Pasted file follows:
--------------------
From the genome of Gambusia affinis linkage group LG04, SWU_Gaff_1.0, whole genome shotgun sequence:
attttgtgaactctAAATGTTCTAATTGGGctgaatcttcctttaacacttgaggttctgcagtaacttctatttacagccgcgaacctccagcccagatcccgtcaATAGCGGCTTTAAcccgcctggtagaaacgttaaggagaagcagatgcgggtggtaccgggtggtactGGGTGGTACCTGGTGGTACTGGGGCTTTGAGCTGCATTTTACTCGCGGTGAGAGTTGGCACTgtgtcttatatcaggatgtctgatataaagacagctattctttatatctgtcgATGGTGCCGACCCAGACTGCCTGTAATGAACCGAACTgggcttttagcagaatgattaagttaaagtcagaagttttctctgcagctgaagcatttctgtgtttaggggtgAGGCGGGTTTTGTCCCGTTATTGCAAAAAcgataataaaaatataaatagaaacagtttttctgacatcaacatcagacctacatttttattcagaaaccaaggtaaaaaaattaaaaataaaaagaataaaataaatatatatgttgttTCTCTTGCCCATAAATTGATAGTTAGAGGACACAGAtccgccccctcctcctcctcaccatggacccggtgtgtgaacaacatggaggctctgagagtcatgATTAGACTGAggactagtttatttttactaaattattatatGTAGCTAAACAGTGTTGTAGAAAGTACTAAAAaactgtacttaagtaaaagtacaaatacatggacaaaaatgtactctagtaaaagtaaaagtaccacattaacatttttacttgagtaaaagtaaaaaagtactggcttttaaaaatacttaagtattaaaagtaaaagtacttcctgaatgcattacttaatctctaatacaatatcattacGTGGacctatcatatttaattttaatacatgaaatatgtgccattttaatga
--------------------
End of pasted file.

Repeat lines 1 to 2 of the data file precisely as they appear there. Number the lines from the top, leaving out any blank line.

From the genome of Gambusia affinis linkage group LG04, SWU_Gaff_1.0, whole genome shotgun sequence:
attttgtgaactctAAATGTTCTAATTGGGctgaatcttcctttaacacttgaggttctgcagtaacttctatttacagccgcgaacctccagcccagatcccgtcaATAGCGGCTTTAAcccgcctggtagaaacgttaaggagaagcagatgcgggtggtaccgggtggtactGGGTGGTACCTGGTGGTACTGGGGCTTTGAGCTGCATTTTACTCGCGGTGAGAGTTGGCACTgtgtcttatatcaggatgtctgatataaagacagctattctttatatctgtcgATGGTGCCGACCCAGACTGCCTGTAATGAACCGAACTgggcttttagcagaatgattaagttaaagtcagaagttttctctgcagctgaagcatttctgtgtttaggggtgAGGCGGGTTTTGTCCCGTTATTGCAAAAAcgataataaaaatataaatagaaacagtttttctgacatcaacatcagacctacatttttattcagaaaccaaggtaaaaaaattaaaaataaaaagaataaaataaatatatatgttgttTCTCTTGCCCATAAATTGATAGTTAGAGGACACAGAtccgccccctcctcctcctcaccatggacccggtgtgtgaacaacatggaggctctgagagtcatgATTAGACTGAggactagtttatttttactaaattattatatGTAGCTAAACAGTGTTGTAGAAAGTACTAAAAaactgtacttaagtaaaagtacaaatacatggacaaaaatgtactctagtaaaagtaaaagtaccacattaacatttttacttgagtaaaagtaaaaaagtactggcttttaaaaatacttaagtattaaaagtaaaagtacttcctgaatgcattacttaatctctaatacaatatcattacGTGGacctatcatatttaattttaatacatgaaatatgtgccattttaatga